Despite the focus in recent years on the misclassification of employees as contractors, unfortunately, we continue to see numerous companies ranging from the Fortune 500 to startups make mistakes, albeit mostly unintentional, with their use of “contractors.” Generally, these mistakes are because of misunderstandings (“We agreed to do it this way.”), myths (“She works two jobs. I heard that makes her a contractor”), and the realities of running a growing business: monitoring classification compliance is pretty low on the to-do list. However, this is an area of law that is not going away any time soon. It remains a high priority for the Department of Labor and provides big pay days when employers slip up, as evidenced by the $600,000 that an Arizona drywall company shelled out for misclassifying workers as “member/owners.” That settlement and a recent complaint in the Northern District of Illinois scheduled to be answered this week (barring an extension) caught my eye and made me wonder about all of the ads for franchises that I hear on my satellite radio: Could franchisees be the next independent contractor misclassification?
In a complaint filed earlier this spring, the plaintiff claims that he, along with a class of at least 100 others, were induced to sign exploitative “franchise agreements” with CleanNet USA and its Illinois affiliate. In the complaint, the plaintiffs allege that these agreements were fraudulent and unlawful, and that they violated both the FLSA and the Illinois Minimum Wage Law (IMWL) in several respects.
The theory of the complaint is that the franchise agreement combines elements of misclassification as to independent contractor relationships and aspects of debt bondage from the “company store” model, abuses immortalized in the song “Sixteen Tons” written by Merle Travis and made famous by Tennessee Ernie Ford. CleanNet allegedly charges a large fee to each new “franchisee,” but lends them the money to pay for the fee, which it then requires “franchisees” to pay back at a high rate of interest. The complaint alleges that this makes the worker “unable to leave the employment relationship without significant loss.” The plaintiffs also allege that CleanNet compounds things by targeting immigrant communities with promises of a guaranteed amount of income, and then persuades them to enter into a one-sided contract that is written in English, not their native language.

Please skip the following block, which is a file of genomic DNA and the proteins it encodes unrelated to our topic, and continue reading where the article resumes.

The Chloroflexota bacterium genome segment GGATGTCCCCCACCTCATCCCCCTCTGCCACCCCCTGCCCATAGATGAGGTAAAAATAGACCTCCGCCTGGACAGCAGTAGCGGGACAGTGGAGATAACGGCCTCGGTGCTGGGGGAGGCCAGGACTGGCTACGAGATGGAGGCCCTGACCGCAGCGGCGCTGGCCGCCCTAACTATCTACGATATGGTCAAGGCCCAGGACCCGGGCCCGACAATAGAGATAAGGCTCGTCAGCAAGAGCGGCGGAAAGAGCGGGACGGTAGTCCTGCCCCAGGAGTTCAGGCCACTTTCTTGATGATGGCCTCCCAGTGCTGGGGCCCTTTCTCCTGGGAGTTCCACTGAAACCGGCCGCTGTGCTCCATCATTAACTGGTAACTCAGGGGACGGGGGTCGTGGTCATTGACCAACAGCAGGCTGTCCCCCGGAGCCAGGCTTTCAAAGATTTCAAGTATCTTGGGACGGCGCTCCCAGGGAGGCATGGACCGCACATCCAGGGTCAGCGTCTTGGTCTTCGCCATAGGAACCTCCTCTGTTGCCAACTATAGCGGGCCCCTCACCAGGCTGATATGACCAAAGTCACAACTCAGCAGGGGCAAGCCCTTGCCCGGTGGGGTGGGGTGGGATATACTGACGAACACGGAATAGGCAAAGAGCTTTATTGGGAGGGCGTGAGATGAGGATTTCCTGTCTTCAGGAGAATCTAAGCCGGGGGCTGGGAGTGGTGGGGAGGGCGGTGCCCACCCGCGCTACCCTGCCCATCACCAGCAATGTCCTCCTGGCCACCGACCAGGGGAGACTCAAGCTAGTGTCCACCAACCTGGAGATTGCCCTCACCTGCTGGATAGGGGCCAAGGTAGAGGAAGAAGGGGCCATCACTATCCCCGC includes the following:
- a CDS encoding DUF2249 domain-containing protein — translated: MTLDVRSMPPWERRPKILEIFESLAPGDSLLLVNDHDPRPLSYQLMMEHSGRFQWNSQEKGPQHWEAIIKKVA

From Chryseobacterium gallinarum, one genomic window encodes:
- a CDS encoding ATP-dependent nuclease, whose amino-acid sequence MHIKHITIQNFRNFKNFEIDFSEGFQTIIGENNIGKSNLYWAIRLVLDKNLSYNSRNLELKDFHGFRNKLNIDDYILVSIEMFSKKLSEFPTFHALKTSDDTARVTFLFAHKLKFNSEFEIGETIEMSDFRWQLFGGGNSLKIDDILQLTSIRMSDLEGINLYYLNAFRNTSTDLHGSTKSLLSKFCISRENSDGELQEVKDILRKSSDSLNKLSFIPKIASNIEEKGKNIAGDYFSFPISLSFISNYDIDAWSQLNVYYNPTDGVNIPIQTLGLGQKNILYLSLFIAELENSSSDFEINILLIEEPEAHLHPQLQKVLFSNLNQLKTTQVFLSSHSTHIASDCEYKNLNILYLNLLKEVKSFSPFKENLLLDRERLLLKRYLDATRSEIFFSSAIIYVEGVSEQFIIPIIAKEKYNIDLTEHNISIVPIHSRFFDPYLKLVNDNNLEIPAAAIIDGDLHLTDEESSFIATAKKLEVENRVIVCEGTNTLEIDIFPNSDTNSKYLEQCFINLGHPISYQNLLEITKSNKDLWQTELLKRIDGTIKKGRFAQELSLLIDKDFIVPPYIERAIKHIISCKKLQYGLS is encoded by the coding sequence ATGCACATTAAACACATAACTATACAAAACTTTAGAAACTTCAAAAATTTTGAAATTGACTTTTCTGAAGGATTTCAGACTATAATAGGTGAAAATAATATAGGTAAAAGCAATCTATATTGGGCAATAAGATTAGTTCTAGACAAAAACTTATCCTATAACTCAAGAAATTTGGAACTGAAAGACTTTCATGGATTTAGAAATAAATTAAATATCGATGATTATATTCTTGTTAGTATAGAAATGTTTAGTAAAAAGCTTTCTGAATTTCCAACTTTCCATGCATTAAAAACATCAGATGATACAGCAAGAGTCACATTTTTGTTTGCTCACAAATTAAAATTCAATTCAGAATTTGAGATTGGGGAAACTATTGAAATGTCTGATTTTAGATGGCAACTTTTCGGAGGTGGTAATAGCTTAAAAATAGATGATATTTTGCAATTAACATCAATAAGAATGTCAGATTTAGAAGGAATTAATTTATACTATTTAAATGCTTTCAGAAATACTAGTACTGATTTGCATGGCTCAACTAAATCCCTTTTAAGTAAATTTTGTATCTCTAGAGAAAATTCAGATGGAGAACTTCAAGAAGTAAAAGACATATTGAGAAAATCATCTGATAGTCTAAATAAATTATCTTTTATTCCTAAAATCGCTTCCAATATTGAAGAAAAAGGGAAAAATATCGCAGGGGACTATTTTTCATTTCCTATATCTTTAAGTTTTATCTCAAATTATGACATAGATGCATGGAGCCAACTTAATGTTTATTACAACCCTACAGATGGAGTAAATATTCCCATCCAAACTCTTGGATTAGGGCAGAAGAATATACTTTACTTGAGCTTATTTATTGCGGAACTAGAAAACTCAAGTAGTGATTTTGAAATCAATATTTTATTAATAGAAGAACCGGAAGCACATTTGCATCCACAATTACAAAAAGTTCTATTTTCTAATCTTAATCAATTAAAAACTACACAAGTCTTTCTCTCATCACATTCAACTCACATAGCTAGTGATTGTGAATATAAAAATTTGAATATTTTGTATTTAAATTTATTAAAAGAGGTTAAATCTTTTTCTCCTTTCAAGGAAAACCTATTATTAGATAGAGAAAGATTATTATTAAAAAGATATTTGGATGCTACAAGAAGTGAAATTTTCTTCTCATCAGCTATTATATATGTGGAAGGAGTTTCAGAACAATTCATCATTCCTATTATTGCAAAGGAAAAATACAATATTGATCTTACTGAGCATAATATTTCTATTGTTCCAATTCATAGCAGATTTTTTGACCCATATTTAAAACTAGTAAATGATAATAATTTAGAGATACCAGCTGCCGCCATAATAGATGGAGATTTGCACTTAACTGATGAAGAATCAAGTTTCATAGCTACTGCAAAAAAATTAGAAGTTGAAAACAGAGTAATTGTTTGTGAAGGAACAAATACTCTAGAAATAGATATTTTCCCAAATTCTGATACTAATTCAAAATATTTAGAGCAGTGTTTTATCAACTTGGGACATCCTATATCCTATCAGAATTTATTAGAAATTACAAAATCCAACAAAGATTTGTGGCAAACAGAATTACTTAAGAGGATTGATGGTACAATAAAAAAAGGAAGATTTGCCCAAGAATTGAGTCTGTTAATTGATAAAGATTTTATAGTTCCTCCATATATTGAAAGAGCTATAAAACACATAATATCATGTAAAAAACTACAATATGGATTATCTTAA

According to the complaint, CleanNet makes the “franchisees” further dependent on the company by controlling new client contacts, business investments, and sales practices, and by socking “franchisees” with fees and costs. The company promises a “guaranteed customer base within a few months,” but the plaintiffs allege that the company begins directing business to new “franchisees” almost right away, taking business away from existing franchisees, leaving them with little hope of earning enough to pay back their franchise fees, much less earning the minimum wage. The plaintiffs claim that the result is that CleanNet gets “a national workforce of sub-minimum wage cleaners denied overtime wages and who are dependent on and often in debt to CleanNet.” By misclassifying its workers as “franchisees” (and, therefore, independent contractors), the complaint alleges that CleanNet failed to guarantee a minimum wage or to pay overtime, and that the various fees and costs were actually unlawful deductions from the plaintiffs’ pay. For good measure, the last count tosses in a fraudulent inducement claim, too.
But we know our readers would never try to exploit immigrants or any workers this way, so what can you take from this?
Complaints are always only one side of the story, but stripping away the allegations of exploitation, this case does serve as a good reminder that dressing up your independent contractor relationship as a “franchisee” or “consulting” agreement, or even contracting with someone’s sole proprietorship or S corporation, won’t avoid FLSA misclassification problems.
Furthermore, pushing your own costs out to “franchisees” or “consultants” not only can be unlawful, but, as in this case, can shine a light on lots of other potentially problematic practices that might have otherwise stayed under the radar.